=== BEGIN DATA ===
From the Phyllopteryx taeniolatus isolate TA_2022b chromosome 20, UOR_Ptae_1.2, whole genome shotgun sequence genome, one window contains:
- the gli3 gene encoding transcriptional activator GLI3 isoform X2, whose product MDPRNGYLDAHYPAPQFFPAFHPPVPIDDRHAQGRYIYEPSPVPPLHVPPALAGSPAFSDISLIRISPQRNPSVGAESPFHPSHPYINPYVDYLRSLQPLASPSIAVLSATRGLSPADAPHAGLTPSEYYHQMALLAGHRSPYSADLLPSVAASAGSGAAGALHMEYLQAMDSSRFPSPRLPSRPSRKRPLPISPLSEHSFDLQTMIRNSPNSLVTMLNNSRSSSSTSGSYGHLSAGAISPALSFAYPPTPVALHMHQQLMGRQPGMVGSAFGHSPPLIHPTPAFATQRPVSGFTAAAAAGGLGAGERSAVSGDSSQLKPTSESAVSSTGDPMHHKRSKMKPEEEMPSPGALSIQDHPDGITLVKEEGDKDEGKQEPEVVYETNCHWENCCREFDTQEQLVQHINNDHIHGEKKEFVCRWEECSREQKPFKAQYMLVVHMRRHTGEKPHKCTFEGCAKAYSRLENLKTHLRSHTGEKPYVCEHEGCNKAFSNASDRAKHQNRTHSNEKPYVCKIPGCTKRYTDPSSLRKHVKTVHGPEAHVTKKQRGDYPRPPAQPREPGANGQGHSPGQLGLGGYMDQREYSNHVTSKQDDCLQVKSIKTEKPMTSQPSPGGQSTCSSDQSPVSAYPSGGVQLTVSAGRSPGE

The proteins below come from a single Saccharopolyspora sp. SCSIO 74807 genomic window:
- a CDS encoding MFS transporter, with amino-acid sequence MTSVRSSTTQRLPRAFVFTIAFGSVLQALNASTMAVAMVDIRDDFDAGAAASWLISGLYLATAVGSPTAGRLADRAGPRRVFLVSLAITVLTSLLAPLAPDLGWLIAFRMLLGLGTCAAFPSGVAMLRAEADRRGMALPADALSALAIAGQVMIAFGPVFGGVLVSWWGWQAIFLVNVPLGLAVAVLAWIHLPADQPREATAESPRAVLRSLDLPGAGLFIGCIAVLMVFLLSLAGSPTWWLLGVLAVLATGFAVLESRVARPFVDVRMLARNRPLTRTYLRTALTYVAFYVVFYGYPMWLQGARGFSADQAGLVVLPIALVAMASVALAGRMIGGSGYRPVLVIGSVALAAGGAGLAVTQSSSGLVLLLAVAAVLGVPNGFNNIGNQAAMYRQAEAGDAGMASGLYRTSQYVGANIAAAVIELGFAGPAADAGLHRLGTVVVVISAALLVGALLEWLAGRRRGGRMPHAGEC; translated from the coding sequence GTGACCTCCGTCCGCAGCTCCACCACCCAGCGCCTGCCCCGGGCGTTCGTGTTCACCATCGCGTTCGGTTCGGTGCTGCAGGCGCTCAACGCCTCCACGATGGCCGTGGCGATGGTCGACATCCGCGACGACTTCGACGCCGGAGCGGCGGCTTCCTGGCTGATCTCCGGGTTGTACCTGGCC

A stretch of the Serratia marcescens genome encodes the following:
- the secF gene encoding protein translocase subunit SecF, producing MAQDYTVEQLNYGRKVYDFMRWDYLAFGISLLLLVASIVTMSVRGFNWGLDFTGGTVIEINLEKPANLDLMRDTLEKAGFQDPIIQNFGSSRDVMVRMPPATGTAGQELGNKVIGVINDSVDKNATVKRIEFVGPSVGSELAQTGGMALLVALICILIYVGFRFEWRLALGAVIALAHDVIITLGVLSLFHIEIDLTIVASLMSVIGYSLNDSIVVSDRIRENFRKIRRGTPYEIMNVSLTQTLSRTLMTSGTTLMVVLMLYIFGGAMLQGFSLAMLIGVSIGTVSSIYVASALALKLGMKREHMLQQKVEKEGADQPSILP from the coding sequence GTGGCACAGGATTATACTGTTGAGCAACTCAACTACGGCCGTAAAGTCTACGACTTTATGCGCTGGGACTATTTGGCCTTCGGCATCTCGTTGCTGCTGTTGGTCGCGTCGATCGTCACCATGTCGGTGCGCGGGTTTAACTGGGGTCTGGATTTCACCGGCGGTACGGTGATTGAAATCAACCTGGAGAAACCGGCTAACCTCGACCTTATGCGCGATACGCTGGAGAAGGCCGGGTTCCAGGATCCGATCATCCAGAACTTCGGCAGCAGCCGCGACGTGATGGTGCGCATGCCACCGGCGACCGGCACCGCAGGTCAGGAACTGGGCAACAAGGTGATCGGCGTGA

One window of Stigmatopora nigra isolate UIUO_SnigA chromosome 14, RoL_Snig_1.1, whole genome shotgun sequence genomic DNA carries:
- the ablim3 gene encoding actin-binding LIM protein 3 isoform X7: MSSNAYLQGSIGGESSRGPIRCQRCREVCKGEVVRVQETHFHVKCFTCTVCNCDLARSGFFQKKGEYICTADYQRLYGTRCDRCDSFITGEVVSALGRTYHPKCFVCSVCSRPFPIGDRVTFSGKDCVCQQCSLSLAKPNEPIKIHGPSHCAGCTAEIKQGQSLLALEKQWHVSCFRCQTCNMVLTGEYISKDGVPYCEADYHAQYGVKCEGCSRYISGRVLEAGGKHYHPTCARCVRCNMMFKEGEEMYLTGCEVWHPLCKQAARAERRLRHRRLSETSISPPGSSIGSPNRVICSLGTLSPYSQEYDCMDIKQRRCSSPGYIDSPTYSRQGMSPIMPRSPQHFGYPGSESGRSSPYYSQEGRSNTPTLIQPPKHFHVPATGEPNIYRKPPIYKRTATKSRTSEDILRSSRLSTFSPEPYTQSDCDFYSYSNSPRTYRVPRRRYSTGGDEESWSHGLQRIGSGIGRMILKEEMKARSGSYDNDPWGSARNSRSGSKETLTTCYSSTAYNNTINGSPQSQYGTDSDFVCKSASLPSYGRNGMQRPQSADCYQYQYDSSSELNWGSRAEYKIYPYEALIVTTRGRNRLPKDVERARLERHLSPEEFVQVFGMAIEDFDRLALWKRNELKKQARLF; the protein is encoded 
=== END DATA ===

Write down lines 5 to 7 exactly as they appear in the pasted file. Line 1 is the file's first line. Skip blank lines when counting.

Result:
A stretch of the Serratia marcescens genome encodes the following:
- the secF gene encoding protein translocase subunit SecF, producing MAQDYTVEQLNYGRKVYDFMRWDYLAFGISLLLLVASIVTMSVRGFNWGLDFTGGTVIEINLEKPANLDLMRDTLEKAGFQDPIIQNFGSSRDVMVRMPPATGTAGQELGNKVIGVINDSVDKNATVKRIEFVGPSVGSELAQTGGMALLVALICILIYVGFRFEWRLALGAVIALAHDVIITLGVLSLFHIEIDLTIVASLMSVIGYSLNDSIVVSDRIRENFRKIRRGTPYEIMNVSLTQTLSRTLMTSGTTLMVVLMLYIFGGAMLQGFSLAMLIGVSIGTVSSIYVASALALKLGMKREHMLQQKVEKEGADQPSILP from the coding sequence GTGGCACAGGATTATACTGTTGAGCAACTCAACTACGGCCGTAAAGTCTACGACTTTATGCGCTGGGACTATTTGGCCTTCGGCATCTCGTTGCTGCTGTTGGTCGCGTCGATCGTCACCATGTCGGTGCGCGGGTTTAACTGGGGTCTGGATTTCACCGGCGGTACGGTGATTGAAATCAACCTGGAGAAACCGGCTAACCTCGACCTTATGCGCGATACGCTGGAGAAGGCCGGGTTCCAGGATCCGATCATCCAGAACTTCGGCAGCAGCCGCGACGTGATGGTGCGCATGCCACCGGCGACCGGCACCGCAGGTCAGGAACTGGGCAACAAGGTGATCGGCGTGA

One window of Stigmatopora nigra isolate UIUO_SnigA chromosome 14, RoL_Snig_1.1, whole genome shotgun sequence genomic DNA carries: